This is an appeal by defendant Gordon S. Mirkin from the district court's denial of his motion for a new trial based on an allegation of juror misconduct. There are two issues: whether the trial judge should have recused himself from hearing and deciding the motion, and whether he conducted a proper investigation of the claim of juror misconduct.
A full exposition of the facts relative to the motion for a new trial is necessary. Defendant is a lawyer. After a jury trial on June 10 and 11, 1980, he was found guilty of three counts of income tax evasion. On June 13 defendant filed a motion for a new trial and a supporting affidavit alleging misconduct by one juror. The affidavit can be summarized as follows: On the day after the trial, Mirkin, his wife, and his lawyer went over the jury list, presumably for the first time, because Mirkin's wife felt that any jurors from the vicinity of Marblehead, Massachusetts, might have known of Mirkin's suspension from the practice of law, which took effect prior to his trial. Upon learning that juror number 10 was Mrs. Anne Doctoroff, Mirkin ascertained that her husband was an attorney, Isadore Doctoroff. He then recalled that he had represented the husband-libelee and Doctoroff had represented the wife-libelant in a divorce case, Foresta v. Foresta, in 1970 and that his relationship with Doctoroff had been "especially acrimonious." On one occasion during the divorce proceedings, defendant telephoned Doctoroff at his home and "was having a heated conversation with him when his wife, Anne Doctoroff, the said juror got on the phone and told me that her husband was not a young man and not in the best of health and cannot take this business and hung up the telephone." The final paragraph of the affidavit stated that, "although said juror knew me and had in the past expressed animosity toward me, she failed to bring that information to the attention of the court, despite the court's inquiry."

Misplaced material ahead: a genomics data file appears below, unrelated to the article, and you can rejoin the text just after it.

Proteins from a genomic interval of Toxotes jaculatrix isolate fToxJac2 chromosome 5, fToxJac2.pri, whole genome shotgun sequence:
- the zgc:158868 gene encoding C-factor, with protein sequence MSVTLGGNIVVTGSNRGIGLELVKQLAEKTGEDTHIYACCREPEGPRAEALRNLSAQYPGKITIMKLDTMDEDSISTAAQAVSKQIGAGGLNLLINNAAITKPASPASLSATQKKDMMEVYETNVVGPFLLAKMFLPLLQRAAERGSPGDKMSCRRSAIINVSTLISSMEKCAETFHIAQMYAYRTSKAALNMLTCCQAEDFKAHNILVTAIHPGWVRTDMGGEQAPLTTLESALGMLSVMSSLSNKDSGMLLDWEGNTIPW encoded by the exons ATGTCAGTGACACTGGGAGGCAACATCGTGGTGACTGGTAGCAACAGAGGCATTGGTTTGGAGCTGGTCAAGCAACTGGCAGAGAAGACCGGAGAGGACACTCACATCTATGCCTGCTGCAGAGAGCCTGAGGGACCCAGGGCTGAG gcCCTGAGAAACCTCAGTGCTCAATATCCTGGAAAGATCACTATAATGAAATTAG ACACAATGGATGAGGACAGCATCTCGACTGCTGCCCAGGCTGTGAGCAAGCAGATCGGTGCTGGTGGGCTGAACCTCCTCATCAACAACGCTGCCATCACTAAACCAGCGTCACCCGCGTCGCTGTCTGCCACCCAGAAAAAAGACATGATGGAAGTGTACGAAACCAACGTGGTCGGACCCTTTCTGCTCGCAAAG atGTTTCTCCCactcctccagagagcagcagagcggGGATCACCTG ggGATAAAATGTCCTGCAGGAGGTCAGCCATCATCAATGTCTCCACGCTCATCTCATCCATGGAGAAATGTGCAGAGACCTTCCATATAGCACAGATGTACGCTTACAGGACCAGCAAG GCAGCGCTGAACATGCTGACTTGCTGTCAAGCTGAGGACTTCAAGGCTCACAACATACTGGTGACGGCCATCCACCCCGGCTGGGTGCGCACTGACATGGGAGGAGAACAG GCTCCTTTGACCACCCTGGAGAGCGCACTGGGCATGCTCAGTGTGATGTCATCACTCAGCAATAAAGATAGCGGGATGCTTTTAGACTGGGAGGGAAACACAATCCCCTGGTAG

An affidavit was also filed by Joan Cronkhite; she had been named as corespondent in the divorce case. Her affidavit stated that the phone call described by Mirkin was made from her home and that, after Mirkin hung up, she asked what the conversation was all about. He replied "that he had not only talked with Mr. Doctoroff, but also (Doctoroff's) wife and that both were extremely angry about his call and that Mrs. Doctoroff had told him not to bother her husband again."
The district court ordered that a hearing on the motion for new trial be held on June 25, ordered all pertinent material impounded, and directed counsel for both parties and defendant to refrain from communicating with the persons referred to in the affidavits pending a determination of the motion.
The following testimony was elicited at the hearing, which was held over a three-day period. The implicated juror, Mrs. Doctoroff, who was sixty-seven years old and recently discharged from the hospital, stated that she did not remember the divorce case, did not remember any telephone call, did not think that she would break in on a telephone call to her husband, and had no knowledge of the defendant prior to the trial.1